## Reviews

This book is well written and has sufficient rigor to allow students to use it for independent study.

An introductory* Tensor Calculus for Physics *book is a most welcome addition... Professor Neuenschwander's book fills the gap in robust fashion.

Dr. Neuenschwander has written the book I wish I could have read when I was learning mathematical physics. It is colloquial yet authoritative, with many treasures lurking within the chapters. The book brings a breath-taking cohesion to the varied ideas about vectors and tensors that are typically spread across the undergraduate’s school terms haphazardly. It is the book I’ll want to have nearby next time I teach special or general relativity, or upper-level electromagnetism or rotational dynamics, as much for the historical tidbits and definitive examples, as for its asides about vocabulary and conventions and for its bibliography.

## Book Details

Preface

Acknowledgments**Chapter 1. Tensors Need Context**1.1. Why Aren't Tensors Defined by What They Are?

1.2. Euclidean Vectors, without Coordinates

1.3. Derivatives of Euclidean Vectors with Respect to a

Preface

Acknowledgments**Chapter 1. Tensors Need Context**1.1. Why Aren't Tensors Defined by What They Are?

1.2. Euclidean Vectors, without Coordinates

1.3. Derivatives of Euclidean Vectors with Respect to a Scalar

1.4. The Euclidean Gradient

1.5. Euclidean Vectors, with Coordinates

1.6. Euclidean Vector Operations with and without Coordinates

1.7. Transformation Coefficients as Partial Derivatives

1.8. What Is a Theory of Relativity?

1.9. Vectors Represented as Matrices

1.10. Discussion Questions and Exercises

**Chapter 2. Two-Index Tensors**

2.1. The Electric Susceptibility Tensor

2.2. The Inertia Tensor

2.3. The Electric Quadrupole Tensor

2.4. The Electromagnetic Stress Tensor

2.5. Transformations of Two-Index Tensors

2.6. Finding Eigenvectors and Eigenvalues

2.7. Two-Index Tensor Components as Products of Vector Components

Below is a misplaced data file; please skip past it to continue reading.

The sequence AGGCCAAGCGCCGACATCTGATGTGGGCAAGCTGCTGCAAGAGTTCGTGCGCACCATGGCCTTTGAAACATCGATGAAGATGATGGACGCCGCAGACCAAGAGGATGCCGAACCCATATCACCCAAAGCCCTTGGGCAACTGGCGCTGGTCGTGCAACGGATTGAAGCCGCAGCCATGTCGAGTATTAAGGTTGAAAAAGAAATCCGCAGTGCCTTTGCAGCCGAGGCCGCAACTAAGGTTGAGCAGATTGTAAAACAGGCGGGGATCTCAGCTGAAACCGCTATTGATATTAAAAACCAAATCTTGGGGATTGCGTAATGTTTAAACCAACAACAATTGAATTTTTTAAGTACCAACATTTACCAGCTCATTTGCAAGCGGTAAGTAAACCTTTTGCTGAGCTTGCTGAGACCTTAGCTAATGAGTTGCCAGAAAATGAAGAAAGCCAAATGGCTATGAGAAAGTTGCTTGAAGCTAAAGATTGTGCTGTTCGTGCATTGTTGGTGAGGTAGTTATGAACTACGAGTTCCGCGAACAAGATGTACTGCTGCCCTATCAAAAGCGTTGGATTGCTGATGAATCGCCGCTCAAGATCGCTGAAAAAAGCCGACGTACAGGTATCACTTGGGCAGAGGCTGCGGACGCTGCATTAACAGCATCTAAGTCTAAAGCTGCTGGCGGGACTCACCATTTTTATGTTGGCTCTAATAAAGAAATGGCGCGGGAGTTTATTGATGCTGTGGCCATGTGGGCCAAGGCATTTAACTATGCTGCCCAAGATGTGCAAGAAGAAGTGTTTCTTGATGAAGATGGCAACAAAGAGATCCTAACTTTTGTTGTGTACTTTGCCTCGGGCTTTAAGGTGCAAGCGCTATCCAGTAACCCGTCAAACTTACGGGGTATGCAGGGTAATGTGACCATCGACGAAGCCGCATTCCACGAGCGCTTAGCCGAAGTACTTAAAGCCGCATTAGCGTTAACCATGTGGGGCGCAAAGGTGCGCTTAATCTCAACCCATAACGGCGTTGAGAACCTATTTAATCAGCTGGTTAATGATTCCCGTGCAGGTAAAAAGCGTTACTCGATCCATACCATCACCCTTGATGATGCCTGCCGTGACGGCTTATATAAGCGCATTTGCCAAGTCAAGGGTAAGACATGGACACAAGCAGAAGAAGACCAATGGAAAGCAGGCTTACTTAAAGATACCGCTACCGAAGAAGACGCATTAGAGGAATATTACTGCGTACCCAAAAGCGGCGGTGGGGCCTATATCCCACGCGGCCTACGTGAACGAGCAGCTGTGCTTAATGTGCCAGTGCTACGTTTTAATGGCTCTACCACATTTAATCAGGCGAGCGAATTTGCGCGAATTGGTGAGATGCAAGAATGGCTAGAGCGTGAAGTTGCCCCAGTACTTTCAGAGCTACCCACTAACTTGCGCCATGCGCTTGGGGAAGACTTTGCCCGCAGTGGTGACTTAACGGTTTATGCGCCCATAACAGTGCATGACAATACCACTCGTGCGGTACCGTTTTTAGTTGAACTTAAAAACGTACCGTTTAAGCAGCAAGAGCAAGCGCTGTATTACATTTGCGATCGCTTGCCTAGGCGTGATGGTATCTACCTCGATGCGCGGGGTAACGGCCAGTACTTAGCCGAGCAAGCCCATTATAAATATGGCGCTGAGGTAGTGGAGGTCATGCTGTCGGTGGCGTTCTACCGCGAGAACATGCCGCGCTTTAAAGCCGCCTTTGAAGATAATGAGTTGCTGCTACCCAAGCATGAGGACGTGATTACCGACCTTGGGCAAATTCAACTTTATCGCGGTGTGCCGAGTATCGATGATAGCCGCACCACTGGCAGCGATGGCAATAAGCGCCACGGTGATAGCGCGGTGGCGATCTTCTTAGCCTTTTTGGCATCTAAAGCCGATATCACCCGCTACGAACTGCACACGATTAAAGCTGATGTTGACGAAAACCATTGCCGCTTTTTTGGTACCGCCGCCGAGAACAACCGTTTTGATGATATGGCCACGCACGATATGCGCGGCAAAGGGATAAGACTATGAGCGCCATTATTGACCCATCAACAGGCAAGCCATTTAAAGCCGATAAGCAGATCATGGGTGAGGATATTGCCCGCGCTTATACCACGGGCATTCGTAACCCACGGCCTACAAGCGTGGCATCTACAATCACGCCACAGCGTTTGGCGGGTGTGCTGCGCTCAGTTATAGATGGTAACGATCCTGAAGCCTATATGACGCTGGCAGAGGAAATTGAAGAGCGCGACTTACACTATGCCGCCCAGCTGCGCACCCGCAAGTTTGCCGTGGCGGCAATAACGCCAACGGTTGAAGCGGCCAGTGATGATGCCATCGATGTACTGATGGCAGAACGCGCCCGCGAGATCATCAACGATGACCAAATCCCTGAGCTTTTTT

2.8. More Than Two Indices

2.9. Integration Measures and Tensor Densities

2.10. Discussion Questions and Exercises

**Chapter 3. The Metric Tensor**

3.1. The Distinction between Distance and Coordinate Displacement

3.2. Relative Motion

3.3. Upper and Lower Indices

3.4. Converting between Vectors and Duals

3.5. Contravariant, Covariant, and "Ordinary" Vectors

3.6. Tensor Algebra

3.7. Tensor Densities Revisited

3.8. Discussion Questions and Exercises

**Chapter 4. Derivatives of Tensors**

4.1. Signs of Trouble

4.2. The Affine Connection

4.3. The Newtonian Limit

4.4. Transformation of the Affine Connection

4.5. The Covariant Derivative

4.6. Relation of the Affine Connection to the Metric Tensor

4.7. Divergence, Curl, and Laplacian with Covariant Derivatives

4.8. Disccussion Questions and Exercises

**Chapter 5. Curvature**

5.1. What Is Curvature?

5.2. The Riemann Tensor

5.3. Measuring Curvature

5.4. Linearity in the Second Derivative

5.5. Discussion Questions and Exercises

**Chapter 6. Covariance Applications**

6.1. Covariant Electrodynamics

6.2. General Covariance and Gravitation

6.3. Discussion Questions and Exercises

**Chapter 7. Tensors and Manifolds**

7.1. Tangent Spaces, Charts, and Manifolds

7.2. Metrics on Manifolds and Their Tangent Spaces

7.3. Dual Basis Vectors

7.4. Derivatives of Basis Vectors and the Affine Connection

7.5. Discussion Questions and Exercises

**Chapter 8. Getting Acquainted with Differential Forms**

8.1. Tensors as Multilinear Forms

8.2. 1-Forms and Their Extensions

8.3. Exterior Products and Differential Forms

8.4. The Exterior Derivative

8.5. An Application to Physics: Maxwell's Equations

8.6. Integrals of Differential Forms

8.7. Discussion Questions and Exercises

Appendix A: Common Coordinate Systems

Appendix B: Theorem of Alternatives

Appendix C: Abstract Vector Spaces

Bibliography

Index